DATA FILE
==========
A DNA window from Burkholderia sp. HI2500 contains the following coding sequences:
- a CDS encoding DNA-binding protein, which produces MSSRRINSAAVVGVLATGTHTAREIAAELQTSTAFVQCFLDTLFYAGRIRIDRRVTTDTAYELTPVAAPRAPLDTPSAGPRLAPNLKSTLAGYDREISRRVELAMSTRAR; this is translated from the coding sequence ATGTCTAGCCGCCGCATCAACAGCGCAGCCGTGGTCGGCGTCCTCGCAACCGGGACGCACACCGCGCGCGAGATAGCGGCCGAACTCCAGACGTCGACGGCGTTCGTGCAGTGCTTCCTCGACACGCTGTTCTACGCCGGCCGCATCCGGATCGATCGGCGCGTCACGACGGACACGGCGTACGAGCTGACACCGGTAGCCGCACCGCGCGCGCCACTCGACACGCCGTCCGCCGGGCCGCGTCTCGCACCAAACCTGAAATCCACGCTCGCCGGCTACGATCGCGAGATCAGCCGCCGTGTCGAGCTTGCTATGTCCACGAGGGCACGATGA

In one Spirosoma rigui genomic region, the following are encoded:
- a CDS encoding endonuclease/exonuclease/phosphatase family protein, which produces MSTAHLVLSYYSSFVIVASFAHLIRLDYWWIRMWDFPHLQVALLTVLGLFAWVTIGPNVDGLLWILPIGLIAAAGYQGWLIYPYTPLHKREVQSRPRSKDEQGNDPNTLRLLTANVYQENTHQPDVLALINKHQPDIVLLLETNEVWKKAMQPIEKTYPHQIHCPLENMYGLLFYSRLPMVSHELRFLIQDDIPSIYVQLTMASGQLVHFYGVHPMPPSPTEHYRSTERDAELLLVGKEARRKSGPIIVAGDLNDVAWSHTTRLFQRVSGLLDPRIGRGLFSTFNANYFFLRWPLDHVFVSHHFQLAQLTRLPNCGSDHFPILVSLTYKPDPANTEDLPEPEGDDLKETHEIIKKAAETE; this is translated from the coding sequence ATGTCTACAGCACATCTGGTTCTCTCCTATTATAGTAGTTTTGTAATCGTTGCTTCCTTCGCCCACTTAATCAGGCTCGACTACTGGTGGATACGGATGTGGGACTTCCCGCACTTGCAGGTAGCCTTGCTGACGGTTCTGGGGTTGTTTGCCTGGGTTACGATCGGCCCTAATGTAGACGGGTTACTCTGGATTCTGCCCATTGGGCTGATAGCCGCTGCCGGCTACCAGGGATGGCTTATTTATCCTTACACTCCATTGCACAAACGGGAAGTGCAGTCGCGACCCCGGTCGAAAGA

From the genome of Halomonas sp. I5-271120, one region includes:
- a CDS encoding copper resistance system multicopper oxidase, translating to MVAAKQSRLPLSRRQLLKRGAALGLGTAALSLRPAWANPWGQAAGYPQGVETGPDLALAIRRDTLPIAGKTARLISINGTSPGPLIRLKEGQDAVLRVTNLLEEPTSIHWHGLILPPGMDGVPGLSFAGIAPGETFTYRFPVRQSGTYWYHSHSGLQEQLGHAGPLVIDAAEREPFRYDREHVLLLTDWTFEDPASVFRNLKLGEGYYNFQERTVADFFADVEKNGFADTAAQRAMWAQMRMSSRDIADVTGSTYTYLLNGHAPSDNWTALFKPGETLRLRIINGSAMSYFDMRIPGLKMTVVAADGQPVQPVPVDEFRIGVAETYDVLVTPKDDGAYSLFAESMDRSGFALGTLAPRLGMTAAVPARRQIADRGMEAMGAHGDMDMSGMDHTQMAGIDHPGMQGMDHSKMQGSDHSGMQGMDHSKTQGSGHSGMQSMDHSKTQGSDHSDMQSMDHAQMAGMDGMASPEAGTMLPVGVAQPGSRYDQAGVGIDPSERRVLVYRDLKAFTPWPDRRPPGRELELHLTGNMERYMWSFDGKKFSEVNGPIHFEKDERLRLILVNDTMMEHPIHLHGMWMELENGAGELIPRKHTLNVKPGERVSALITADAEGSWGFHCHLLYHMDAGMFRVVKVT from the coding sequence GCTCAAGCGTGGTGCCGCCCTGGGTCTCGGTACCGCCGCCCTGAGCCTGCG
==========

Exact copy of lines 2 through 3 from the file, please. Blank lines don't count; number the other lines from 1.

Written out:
- a CDS encoding DNA-binding protein, which produces MSSRRINSAAVVGVLATGTHTAREIAAELQTSTAFVQCFLDTLFYAGRIRIDRRVTTDTAYELTPVAAPRAPLDTPSAGPRLAPNLKSTLAGYDREISRRVELAMSTRAR; this is translated from the coding sequence ATGTCTAGCCGCCGCATCAACAGCGCAGCCGTGGTCGGCGTCCTCGCAACCGGGACGCACACCGCGCGCGAGATAGCGGCCGAACTCCAGACGTCGACGGCGTTCGTGCAGTGCTTCCTCGACACGCTGTTCTACGCCGGCCGCATCCGGATCGATCGGCGCGTCACGACGGACACGGCGTACGAGCTGACACCGGTAGCCGCACCGCGCGCGCCACTCGACACGCCGTCCGCCGGGCCGCGTCTCGCACCAAACCTGAAATCCACGCTCGCCGGCTACGATCGCGAGATCAGCCGCCGTGTCGAGCTTGCTATGTCCACGAGGGCACGATGA

In one Spirosoma rigui genomic region, the following are encoded: